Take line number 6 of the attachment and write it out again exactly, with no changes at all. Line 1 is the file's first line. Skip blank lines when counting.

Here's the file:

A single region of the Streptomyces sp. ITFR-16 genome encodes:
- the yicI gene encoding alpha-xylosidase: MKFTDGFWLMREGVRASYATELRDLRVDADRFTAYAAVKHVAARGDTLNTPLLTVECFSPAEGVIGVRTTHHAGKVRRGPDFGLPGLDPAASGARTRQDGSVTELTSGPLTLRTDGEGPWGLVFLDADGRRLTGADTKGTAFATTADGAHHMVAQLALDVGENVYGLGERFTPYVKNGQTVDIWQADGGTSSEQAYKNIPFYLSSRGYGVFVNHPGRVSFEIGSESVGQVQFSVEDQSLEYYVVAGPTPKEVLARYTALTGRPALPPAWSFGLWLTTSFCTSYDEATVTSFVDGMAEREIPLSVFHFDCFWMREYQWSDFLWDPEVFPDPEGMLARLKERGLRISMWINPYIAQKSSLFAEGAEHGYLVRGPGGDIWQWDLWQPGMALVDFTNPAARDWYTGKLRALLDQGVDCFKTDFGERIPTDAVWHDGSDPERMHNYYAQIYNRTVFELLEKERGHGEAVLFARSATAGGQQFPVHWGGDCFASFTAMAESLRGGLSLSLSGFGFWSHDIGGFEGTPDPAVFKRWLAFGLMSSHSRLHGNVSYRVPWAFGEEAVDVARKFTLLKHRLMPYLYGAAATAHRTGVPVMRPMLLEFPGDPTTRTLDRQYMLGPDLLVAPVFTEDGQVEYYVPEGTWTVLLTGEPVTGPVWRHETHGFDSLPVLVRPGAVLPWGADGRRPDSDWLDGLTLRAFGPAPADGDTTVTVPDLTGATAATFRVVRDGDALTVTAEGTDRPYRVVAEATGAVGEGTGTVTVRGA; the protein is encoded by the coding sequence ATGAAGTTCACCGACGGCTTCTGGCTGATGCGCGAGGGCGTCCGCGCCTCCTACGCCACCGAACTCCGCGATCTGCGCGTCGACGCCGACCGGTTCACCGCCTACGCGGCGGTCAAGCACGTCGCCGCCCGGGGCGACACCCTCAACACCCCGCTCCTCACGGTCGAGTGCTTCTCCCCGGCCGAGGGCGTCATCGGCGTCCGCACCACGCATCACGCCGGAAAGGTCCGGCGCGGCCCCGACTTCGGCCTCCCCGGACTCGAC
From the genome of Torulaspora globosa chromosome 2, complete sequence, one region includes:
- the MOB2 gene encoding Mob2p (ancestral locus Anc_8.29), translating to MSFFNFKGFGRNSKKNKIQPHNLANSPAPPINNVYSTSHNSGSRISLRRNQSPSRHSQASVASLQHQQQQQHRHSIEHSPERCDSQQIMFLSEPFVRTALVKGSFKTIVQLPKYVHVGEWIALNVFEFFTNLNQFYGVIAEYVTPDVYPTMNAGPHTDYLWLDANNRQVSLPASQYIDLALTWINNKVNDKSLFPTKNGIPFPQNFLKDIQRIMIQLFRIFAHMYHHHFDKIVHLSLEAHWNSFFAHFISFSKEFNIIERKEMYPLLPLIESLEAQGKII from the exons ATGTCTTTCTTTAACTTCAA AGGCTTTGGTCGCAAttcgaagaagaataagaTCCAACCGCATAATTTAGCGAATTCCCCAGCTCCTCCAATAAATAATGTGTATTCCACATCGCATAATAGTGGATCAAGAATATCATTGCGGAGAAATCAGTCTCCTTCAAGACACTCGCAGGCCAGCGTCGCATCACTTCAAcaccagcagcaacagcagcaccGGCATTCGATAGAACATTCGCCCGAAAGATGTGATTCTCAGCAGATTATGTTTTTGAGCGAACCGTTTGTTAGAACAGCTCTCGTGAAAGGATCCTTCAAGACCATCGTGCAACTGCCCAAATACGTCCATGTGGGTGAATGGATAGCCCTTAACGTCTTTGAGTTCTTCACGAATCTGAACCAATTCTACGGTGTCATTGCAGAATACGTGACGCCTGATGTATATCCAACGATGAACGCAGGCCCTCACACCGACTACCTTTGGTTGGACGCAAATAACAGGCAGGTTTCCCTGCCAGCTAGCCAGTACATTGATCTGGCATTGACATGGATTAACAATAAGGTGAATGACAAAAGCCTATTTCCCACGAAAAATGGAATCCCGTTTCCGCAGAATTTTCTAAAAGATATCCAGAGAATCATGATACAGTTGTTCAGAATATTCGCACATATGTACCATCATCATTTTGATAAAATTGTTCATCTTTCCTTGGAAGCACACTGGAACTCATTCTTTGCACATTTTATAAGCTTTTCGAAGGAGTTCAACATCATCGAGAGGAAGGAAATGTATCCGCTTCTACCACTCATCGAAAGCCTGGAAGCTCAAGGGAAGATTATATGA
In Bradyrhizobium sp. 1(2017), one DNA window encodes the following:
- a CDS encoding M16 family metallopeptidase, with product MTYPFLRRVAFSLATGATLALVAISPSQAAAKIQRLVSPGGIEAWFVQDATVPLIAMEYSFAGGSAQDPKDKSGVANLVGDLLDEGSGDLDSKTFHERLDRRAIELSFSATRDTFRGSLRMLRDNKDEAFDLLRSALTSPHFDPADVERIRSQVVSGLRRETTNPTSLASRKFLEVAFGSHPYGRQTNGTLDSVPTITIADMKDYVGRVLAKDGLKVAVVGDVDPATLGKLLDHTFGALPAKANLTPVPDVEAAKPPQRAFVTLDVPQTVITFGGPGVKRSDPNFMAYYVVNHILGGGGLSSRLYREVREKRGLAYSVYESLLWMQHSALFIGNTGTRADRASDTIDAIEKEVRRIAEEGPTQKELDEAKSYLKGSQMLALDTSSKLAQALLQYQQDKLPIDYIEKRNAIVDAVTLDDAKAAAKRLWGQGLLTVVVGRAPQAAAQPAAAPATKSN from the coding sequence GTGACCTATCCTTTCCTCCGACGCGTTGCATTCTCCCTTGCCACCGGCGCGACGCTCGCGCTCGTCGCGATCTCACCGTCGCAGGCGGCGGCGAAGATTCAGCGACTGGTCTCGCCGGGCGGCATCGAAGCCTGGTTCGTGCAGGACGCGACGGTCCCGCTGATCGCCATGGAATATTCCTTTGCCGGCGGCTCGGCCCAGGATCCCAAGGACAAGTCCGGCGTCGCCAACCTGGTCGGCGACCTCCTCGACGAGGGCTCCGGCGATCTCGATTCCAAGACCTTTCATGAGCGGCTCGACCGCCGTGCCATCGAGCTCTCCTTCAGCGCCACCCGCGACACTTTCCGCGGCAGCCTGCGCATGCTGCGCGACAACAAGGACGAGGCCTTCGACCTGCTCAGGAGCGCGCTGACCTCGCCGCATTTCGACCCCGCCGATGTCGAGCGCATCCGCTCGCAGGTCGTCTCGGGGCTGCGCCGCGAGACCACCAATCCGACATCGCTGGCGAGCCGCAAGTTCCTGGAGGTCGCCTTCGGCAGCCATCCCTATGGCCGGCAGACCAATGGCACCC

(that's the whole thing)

- a CDS encoding M16 family metallopeptidase, with product MTYPFLRRVAFSLATGATLALVAISPSQAAAKIQRLVSPGGIEAWFVQDATVPLIAMEYSFAGGSAQDPKDKSGVANLVGDLLDEGSGDLDSKTFHERLDRRAIELSFSATRDTFRGSLRMLRDNKDEAFDLLRSALTSPHFDPADVERIRSQVVSGLRRETTNPTSLASRKFLEVAFGSHPYGRQTNGTLDSVPTITIADMKDYVGRVLAKDGLKVAVVGDVDPATLGKLLDHTFGALPAKANLTPVPDVEAAKPPQRAFVTLDVPQTVITFGGPGVKRSDPNFMAYYVVNHILGGGGLSSRLYREVREKRGLAYSVYESLLWMQHSALFIGNTGTRADRASDTIDAIEKEVRRIAEEGPTQKELDEAKSYLKGSQMLALDTSSKLAQALLQYQQDKLPIDYIEKRNAIVDAVTLDDAKAAAKRLWGQGLLTVVVGRAPQAAAQPAAAPATKSN from the coding sequence GTGACCTATCCTTTCCTCCGACGCGTTGCATTCTCCCTTGCCACCGGCGCGACGCTCGCGCTCGTCGCGATCTCACCGTCGCAGGCGGCGGCGAAGATTCAGCGACTGGTCTCGCCGGGCGGCATCGAAGCCTGGTTCGTGCAGGACGCGACGGTCCCGCTGATCGCCATGGAATATTCCTTTGCCGGCGGCTCGGCCCAGGATCCCAAGGACAAGTCCGGCGTCGCCAACCTGGTCGGCGACCTCCTCGACGAGGGCTCCGGCGATCTCGATTCCAAGACCTTTCATGAGCGGCTCGACCGCCGTGCCATCGAGCTCTCCTTCAGCGCCACCCGCGACACTTTCCGCGGCAGCCTGCGCATGCTGCGCGACAACAAGGACGAGGCCTTCGACCTGCTCAGGAGCGCGCTGACCTCGCCGCATTTCGACCCCGCCGATGTCGAGCGCATCCGCTCGCAGGTCGTCTCGGGGCTGCGCCGCGAGACCACCAATCCGACATCGCTGGCGAGCCGCAAGTTCCTGGAGGTCGCCTTCGGCAGCCATCCCTATGGCCGGCAGACCAATGGCACCC